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  • TV Guide: The TV Guide of Broadband Video

    Some brands are so ubiquitous that they become the touchstone reference point for others that follow. TV Guide is such a brand. With broadband video choices exploding, many companies would love to become the "TV Guide of the broadband era."

    Well it turns out that TV Guide itself wants to be the TV Guide of the broadband era. The company's Online Video Guide (OVG), launched in April '07, shows that it is quite serious about morphing its brand as the boundaries between TV and broadband continue to blur. Recently I caught up with Christy Tanner, who is TVGuide.com's VP of Marketing and Editor-in-Chief to learn more.

    The key to understanding OVG's approach is that it not another pure algorithmically-driven video search engine. Rather, TV Guide is leveraging the company's strong editorial capability. First, it selectively chooses which video sites to index. Then it organizes/exposes the results in a way that makes sense to users, particularly those in the mainstream. It is also mixing in its own editorial content to give further context to the videos themselves.

    A visit to OVG shows that it puts access to networks' programs front and center, along with a prominent search bar. Christy explained that TV Guide has learned users' strong affinity for programs, not networks, is driving their search/discovery behavior. Clearly OVG's growth is intertwined with the surging interest in accessing programs online.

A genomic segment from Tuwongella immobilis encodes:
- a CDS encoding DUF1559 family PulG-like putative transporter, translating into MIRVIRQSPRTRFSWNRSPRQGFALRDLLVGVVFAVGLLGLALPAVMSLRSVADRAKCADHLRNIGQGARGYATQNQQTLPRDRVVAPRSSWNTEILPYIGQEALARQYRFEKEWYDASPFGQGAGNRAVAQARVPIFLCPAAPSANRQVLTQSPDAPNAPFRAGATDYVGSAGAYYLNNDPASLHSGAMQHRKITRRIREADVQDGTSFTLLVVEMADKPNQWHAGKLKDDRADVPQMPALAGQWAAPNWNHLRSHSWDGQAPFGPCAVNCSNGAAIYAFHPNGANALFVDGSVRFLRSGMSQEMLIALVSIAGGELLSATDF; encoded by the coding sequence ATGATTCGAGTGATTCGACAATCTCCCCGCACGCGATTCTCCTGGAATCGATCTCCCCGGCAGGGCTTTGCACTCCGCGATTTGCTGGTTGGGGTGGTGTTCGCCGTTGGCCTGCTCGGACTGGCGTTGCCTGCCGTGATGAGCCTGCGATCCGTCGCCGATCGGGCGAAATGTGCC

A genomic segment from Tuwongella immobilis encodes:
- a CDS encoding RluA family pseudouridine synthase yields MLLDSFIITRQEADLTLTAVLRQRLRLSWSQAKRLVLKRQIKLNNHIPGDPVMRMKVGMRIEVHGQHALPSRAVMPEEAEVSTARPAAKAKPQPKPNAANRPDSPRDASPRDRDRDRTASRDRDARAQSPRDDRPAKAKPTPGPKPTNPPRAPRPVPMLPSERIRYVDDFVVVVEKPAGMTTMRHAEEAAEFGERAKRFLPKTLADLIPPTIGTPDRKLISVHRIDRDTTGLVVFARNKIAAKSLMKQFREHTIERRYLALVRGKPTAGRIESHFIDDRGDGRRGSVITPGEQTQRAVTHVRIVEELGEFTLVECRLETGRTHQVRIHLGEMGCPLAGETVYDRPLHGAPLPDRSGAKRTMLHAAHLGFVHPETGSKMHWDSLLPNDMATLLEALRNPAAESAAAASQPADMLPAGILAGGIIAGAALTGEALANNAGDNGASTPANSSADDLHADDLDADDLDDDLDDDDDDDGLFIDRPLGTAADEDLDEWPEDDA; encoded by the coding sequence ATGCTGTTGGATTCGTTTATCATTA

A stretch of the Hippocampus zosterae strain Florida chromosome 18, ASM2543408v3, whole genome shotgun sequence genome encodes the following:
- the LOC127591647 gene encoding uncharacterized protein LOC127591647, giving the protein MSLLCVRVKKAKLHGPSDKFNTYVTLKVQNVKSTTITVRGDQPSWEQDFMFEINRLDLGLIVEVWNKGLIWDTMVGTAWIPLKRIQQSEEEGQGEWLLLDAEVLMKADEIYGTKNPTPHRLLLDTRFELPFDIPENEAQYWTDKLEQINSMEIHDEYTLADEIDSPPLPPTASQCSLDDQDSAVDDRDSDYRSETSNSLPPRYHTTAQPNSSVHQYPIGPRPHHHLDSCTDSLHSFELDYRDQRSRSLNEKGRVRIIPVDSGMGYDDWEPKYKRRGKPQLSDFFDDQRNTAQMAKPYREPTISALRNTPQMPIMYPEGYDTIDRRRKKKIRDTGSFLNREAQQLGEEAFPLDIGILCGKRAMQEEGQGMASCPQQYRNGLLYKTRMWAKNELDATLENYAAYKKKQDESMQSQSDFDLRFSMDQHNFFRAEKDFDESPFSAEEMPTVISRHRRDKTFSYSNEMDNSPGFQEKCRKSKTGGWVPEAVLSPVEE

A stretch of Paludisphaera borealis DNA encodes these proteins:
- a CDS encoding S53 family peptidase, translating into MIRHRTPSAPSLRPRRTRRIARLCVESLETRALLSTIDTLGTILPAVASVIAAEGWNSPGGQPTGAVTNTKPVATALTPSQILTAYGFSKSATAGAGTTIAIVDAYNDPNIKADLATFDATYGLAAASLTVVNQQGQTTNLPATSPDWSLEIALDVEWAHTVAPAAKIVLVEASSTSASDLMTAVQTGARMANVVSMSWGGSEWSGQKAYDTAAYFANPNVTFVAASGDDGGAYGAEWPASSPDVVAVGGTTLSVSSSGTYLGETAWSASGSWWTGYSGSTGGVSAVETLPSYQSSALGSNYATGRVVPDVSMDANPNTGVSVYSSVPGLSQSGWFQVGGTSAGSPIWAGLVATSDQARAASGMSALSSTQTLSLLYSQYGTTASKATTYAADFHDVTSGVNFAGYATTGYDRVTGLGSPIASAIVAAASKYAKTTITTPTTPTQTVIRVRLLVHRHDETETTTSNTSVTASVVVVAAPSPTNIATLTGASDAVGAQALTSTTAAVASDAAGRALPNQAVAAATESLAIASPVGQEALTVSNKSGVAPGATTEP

OVG serves up results in both grid and list formats, with relevant metadata exposed. Conveniently, OVG has a tab for "Full episodes" and "Clips". If you click on "Full episodes", it will either display the choices or simply say "We did not find any videos matching your search" when the network hasn't made full episodes available (such was the case for "Mad Men", AMC's new hit, whose last 2 episodes I missed, and have been searching for ever since).

    OVG shares its own top picks, top 5 and 10 lists, provides a launch point to purchase programs, and highlights certain celebrities (currently Britney Spears, to nobody's surprise...). It also offers an e-newsletter, the Online Video Daily Scoop, with lots of highlights. OVG now indexes over 60 video sites, with videos from 25,000 shows, movies and celebrities, adding up to a total index for 200,000+ videos.

    Another smart thing about TV Guide's strategy for OVG is that it is putting a big push behind syndicating the product. It can syndicate the entire experience, just the front end, or the full data set. This leads to a mix of revenue streams - advertising, licensing and hybrids.

    There is no shortage of startups and others who are bent on capturing brand supremacy in the broadband video navigation space. Credit to TV Guide. It's defending its incumbency with an aggressive, user-centric game plan.
     
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